A new report claims the state of Tennessee doesn’t adequately care for people with developmental disabilities. But the state agency responsible for those programs says their hands are tied by the state budget.
According to an audit from the State Comptroller’s Office, Tennessee does help people with limited intelligence. But there aren’t any programs specifically designed for the developmentally disabled. So those with physical problems, like cerebral palsy or spina bifida, may not be eligible for help if their IQ is normal. What’s more, there are no concrete plans to add programs for them, no effort to seek funds to pay for improvements, not even a clear count of how many Tennesseans fall into that category.
The Department of Intellectual and Developmental Disability was created two years ago specifically to improve the state’s efforts. In their response to the audit, department officials say they can’t add anything when they’re told to cut the budget rather than expand it.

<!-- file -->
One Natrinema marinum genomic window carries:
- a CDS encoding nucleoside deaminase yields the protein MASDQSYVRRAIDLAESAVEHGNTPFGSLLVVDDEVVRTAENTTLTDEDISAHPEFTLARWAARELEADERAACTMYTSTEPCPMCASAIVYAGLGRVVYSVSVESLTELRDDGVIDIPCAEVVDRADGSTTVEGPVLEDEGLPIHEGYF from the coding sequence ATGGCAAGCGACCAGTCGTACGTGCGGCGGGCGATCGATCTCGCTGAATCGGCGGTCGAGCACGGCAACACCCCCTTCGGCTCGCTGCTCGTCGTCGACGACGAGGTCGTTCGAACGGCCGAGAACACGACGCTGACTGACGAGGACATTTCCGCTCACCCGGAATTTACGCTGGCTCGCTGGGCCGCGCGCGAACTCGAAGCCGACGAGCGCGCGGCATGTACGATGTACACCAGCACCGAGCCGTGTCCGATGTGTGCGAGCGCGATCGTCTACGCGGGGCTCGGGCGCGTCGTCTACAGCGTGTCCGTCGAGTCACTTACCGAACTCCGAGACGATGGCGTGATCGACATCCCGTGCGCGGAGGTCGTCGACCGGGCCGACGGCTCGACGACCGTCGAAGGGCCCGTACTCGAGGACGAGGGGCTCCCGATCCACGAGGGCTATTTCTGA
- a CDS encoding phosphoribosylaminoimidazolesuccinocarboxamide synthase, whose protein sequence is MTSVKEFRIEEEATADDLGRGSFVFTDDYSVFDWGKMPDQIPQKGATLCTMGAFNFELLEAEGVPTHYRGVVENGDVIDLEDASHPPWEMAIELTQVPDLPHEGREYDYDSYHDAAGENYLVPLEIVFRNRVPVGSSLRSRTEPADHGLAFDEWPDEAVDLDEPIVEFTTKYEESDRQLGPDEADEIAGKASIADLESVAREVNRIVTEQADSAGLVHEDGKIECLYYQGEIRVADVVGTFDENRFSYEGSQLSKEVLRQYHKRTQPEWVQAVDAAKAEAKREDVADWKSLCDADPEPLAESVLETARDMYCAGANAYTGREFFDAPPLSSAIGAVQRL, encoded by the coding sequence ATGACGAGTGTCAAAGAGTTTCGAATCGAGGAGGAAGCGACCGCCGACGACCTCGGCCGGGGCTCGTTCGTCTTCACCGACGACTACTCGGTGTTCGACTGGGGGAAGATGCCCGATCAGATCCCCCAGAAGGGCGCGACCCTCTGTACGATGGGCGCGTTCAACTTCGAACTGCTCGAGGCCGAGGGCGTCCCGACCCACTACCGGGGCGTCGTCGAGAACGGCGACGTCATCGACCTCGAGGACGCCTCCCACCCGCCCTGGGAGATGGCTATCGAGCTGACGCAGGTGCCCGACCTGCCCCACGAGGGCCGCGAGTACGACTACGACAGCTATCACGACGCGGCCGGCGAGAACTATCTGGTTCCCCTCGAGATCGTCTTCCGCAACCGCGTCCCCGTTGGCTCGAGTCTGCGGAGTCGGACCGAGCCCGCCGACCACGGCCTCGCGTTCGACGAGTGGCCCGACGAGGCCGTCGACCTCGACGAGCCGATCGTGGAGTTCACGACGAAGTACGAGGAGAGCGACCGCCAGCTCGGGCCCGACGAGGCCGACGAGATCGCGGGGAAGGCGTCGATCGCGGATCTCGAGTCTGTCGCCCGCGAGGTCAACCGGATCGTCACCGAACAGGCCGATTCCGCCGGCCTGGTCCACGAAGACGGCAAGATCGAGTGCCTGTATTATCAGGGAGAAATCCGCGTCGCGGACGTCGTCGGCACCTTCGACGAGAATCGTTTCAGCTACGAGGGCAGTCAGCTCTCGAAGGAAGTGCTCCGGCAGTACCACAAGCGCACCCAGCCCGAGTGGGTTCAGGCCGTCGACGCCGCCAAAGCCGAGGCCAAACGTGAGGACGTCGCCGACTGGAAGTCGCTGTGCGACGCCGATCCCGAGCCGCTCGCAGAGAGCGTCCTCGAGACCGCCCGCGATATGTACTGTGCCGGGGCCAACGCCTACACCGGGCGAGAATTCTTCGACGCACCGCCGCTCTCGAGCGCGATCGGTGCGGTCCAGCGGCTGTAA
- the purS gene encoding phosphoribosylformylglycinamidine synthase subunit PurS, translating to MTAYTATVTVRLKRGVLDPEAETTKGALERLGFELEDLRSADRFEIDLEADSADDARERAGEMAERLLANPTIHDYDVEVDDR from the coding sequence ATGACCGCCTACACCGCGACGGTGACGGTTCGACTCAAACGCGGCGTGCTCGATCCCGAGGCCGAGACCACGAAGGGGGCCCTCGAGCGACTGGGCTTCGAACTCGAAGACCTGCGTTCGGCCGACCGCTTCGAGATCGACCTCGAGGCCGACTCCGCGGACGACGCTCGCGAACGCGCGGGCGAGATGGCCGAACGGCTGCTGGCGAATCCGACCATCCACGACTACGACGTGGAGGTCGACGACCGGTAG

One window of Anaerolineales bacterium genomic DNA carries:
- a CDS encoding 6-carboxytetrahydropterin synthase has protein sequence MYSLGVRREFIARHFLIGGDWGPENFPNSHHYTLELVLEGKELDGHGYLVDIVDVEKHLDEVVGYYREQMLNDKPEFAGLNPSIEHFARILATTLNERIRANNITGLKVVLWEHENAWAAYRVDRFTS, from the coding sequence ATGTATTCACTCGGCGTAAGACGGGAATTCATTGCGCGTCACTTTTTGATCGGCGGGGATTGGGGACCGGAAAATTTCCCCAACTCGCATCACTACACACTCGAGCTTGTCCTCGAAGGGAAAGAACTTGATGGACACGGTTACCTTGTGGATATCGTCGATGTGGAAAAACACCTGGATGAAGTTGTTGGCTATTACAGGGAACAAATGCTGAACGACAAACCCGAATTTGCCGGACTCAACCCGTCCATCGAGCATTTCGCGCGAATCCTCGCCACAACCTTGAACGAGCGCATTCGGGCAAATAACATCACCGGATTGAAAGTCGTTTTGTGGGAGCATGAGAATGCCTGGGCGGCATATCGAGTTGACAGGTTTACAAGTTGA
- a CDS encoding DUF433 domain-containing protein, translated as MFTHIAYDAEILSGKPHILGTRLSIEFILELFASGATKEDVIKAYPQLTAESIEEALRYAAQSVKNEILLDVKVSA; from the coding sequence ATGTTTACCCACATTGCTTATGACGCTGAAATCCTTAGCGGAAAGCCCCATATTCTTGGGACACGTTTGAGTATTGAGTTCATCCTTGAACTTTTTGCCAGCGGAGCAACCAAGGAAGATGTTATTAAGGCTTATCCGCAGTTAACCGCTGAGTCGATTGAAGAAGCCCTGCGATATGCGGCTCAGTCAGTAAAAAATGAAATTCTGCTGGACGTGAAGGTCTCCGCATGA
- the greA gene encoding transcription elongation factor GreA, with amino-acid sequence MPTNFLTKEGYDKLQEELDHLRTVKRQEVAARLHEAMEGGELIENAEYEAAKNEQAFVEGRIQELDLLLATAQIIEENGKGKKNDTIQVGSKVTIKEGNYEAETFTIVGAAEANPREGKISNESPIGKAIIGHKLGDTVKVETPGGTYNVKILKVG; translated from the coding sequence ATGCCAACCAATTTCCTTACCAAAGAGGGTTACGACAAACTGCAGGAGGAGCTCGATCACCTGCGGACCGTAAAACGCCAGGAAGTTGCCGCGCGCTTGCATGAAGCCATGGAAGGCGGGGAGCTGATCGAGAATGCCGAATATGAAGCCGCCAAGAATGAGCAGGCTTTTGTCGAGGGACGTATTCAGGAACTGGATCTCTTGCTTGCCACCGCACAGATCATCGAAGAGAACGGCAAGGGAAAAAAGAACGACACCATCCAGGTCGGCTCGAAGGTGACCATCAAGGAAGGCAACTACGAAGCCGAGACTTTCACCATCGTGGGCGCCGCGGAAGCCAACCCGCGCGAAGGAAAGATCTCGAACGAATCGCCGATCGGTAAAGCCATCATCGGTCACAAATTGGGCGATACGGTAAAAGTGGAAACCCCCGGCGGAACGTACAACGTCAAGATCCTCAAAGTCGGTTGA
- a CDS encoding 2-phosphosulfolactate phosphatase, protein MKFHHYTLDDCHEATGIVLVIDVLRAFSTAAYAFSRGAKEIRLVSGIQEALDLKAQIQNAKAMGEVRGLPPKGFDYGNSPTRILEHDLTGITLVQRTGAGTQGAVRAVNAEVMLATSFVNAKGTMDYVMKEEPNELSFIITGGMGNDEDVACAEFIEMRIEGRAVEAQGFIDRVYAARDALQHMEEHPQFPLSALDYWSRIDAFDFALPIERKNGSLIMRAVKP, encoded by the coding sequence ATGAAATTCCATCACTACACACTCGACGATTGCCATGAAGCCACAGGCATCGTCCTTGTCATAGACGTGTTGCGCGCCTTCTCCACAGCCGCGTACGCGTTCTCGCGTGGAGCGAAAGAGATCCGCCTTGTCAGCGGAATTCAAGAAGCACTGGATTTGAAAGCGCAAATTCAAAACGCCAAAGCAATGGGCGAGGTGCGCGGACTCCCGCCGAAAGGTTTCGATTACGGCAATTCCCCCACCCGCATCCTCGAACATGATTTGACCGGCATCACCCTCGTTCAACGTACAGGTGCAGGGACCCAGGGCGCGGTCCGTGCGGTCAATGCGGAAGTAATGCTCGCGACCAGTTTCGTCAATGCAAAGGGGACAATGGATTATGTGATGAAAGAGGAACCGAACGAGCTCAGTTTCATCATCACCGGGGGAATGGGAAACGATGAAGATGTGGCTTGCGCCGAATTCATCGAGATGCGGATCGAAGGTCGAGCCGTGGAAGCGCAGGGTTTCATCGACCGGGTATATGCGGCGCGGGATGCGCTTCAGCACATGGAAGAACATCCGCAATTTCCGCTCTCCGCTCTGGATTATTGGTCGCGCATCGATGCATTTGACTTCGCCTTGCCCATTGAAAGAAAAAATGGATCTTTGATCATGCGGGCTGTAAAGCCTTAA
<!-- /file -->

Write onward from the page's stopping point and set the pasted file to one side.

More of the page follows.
The auditors will present their findings to a legislative oversight committee on Wednesday.
Intellectual Disability: IQ of 70 or lower, paired with significant limitations to one’s ability to carry out everyday tasks or adapt. Must manifest before age 18.
Developmental Disability: physical and/or mental impairment that alters or severely impairs daily living. Must start before age 22. Includes muscular dystrophy, cerebral palsy, autism, spina bifida and injuries to the spinal cord or head as well as genetic, neurological or chromosonal abnormalities.